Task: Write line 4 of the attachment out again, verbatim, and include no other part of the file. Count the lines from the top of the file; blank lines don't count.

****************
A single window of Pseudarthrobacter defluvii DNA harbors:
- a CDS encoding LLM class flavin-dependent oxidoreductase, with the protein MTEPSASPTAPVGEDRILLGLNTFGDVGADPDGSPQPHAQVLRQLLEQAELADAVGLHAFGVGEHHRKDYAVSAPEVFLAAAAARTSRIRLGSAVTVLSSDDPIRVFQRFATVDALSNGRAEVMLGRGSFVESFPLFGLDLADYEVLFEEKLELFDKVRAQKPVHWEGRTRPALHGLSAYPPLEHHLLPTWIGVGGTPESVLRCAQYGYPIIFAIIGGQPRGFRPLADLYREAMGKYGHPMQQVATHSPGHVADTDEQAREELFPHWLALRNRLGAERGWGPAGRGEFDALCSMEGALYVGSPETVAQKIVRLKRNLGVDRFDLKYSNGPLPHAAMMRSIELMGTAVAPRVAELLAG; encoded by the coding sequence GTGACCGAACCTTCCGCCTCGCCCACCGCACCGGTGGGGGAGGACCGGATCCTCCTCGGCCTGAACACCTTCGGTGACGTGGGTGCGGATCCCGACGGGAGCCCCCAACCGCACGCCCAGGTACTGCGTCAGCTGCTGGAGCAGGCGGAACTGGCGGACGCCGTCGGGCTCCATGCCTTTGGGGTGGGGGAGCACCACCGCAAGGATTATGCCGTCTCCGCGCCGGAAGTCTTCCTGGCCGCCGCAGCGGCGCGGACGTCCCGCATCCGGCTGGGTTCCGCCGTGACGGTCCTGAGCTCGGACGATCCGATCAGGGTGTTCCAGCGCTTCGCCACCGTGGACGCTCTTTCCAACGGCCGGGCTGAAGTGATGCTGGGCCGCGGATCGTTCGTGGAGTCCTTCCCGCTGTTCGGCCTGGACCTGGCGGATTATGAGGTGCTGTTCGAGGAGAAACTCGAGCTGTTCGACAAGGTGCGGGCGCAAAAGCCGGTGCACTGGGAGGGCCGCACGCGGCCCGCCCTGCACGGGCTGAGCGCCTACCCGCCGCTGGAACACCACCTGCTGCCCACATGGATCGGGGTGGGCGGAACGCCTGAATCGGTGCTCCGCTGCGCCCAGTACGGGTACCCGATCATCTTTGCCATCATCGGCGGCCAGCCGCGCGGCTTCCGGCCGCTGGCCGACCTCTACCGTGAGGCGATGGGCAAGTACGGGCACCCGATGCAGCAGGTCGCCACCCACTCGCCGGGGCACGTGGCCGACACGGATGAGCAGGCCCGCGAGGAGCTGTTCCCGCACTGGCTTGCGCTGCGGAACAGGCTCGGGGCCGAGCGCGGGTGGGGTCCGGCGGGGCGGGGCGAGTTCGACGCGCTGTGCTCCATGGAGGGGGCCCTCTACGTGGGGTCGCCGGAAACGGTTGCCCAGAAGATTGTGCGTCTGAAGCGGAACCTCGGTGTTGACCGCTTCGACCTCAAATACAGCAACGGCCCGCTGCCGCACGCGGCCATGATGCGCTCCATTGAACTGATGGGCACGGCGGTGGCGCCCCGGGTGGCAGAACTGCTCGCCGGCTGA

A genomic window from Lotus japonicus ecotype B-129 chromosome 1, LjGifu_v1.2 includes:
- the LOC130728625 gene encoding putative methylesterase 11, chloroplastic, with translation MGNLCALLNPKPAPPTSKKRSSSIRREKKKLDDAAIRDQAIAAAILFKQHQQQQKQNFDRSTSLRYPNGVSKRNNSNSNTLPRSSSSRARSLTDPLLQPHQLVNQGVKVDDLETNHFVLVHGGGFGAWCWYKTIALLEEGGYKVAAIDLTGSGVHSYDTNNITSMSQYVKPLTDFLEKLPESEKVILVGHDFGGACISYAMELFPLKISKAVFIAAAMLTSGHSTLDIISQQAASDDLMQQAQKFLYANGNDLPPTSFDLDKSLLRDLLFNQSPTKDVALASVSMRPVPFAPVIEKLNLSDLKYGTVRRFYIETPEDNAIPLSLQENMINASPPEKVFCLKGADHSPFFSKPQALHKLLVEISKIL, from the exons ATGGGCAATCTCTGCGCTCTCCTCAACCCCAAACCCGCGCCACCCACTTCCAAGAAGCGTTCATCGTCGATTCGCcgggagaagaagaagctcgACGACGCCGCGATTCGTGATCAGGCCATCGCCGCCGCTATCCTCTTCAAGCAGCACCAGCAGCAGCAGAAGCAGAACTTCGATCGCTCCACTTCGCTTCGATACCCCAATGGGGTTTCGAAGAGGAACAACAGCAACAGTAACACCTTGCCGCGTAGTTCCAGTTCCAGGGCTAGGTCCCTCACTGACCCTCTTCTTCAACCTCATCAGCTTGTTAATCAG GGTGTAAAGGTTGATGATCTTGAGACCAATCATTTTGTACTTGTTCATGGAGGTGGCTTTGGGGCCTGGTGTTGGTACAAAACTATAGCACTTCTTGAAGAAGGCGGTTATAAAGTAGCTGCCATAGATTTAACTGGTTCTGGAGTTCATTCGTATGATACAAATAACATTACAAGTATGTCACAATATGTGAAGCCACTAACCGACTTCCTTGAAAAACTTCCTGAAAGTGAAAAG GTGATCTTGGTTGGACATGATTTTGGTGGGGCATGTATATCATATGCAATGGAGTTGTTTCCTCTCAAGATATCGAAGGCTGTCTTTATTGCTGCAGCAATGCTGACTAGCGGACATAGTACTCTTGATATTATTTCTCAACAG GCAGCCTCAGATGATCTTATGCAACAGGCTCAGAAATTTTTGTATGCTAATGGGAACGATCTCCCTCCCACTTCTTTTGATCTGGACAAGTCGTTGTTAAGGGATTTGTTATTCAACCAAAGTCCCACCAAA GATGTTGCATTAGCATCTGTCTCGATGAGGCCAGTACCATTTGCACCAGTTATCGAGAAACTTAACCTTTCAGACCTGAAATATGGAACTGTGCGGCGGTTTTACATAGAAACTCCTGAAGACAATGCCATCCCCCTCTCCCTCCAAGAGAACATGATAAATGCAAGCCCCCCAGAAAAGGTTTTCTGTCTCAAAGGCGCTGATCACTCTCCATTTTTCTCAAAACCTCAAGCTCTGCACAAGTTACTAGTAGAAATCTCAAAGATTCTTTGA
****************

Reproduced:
- the LOC130728625 gene encoding putative methylesterase 11, chloroplastic, with translation MGNLCALLNPKPAPPTSKKRSSSIRREKKKLDDAAIRDQAIAAAILFKQHQQQQKQNFDRSTSLRYPNGVSKRNNSNSNTLPRSSSSRARSLTDPLLQPHQLVNQGVKVDDLETNHFVLVHGGGFGAWCWYKTIALLEEGGYKVAAIDLTGSGVHSYDTNNITSMSQYVKPLTDFLEKLPESEKVILVGHDFGGACISYAMELFPLKISKAVFIAAAMLTSGHSTLDIISQQAASDDLMQQAQKFLYANGNDLPPTSFDLDKSLLRDLLFNQSPTKDVALASVSMRPVPFAPVIEKLNLSDLKYGTVRRFYIETPEDNAIPLSLQENMINASPPEKVFCLKGADHSPFFSKPQALHKLLVEISKIL, from the exons ATGGGCAATCTCTGCGCTCTCCTCAACCCCAAACCCGCGCCACCCACTTCCAAGAAGCGTTCATCGTCGATTCGCcgggagaagaagaagctcgACGACGCCGCGATTCGTGATCAGGCCATCGCCGCCGCTATCCTCTTCAAGCAGCACCAGCAGCAGCAGAAGCAGAACTTCGATCGCTCCACTTCGCTTCGATACCCCAATGGGGTTTCGAAGAGGAACAACAGCAACAGTAACACCTTGCCGCGTAGTTCCAGTTCCAGGGCTAGGTCCCTCACTGACCCTCTTCTTCAACCTCATCAGCTTGTTAATCAG GGTGTAAAGGTTGATGATCTTGAGACCAATCATTTTGTACTTGTTCATGGAGGTGGCTTTGGGGCCTGGTGTTGGTACAAAACTATAGCACTTCTTGAAGAAGGCGGTTATAAAGTAGCTGCCATAGATTTAACTGGTTCTGGAGTTCATTCGTATGATACAAATAACATTACAAGTATGTCACAATATGTGAAGCCACTAACCGACTTCCTTGAAAAACTTCCTGAAAGTGAAAAG GTGATCTTGGTTGGACATGATTTTGGTGGGGCATGTATATCATATGCAATGGAGTTGTTTCCTCTCAAGATATCGAAGGCTGTCTTTATTGCTGCAGCAATGCTGACTAGCGGACATAGTACTCTTGATATTATTTCTCAACAG GCAGCCTCAGATGATCTTATGCAACAGGCTCAGAAATTTTTGTATGCTAATGGGAACGATCTCCCTCCCACTTCTTTTGATCTGGACAAGTCGTTGTTAAGGGATTTGTTATTCAACCAAAGTCCCACCAAA GATGTTGCATTAGCATCTGTCTCGATGAGGCCAGTACCATTTGCACCAGTTATCGAGAAACTTAACCTTTCAGACCTGAAATATGGAACTGTGCGGCGGTTTTACATAGAAACTCCTGAAGACAATGCCATCCCCCTCTCCCTCCAAGAGAACATGATAAATGCAAGCCCCCCAGAAAAGGTTTTCTGTCTCAAAGGCGCTGATCACTCTCCATTTTTCTCAAAACCTCAAGCTCTGCACAAGTTACTAGTAGAAATCTCAAAGATTCTTTGA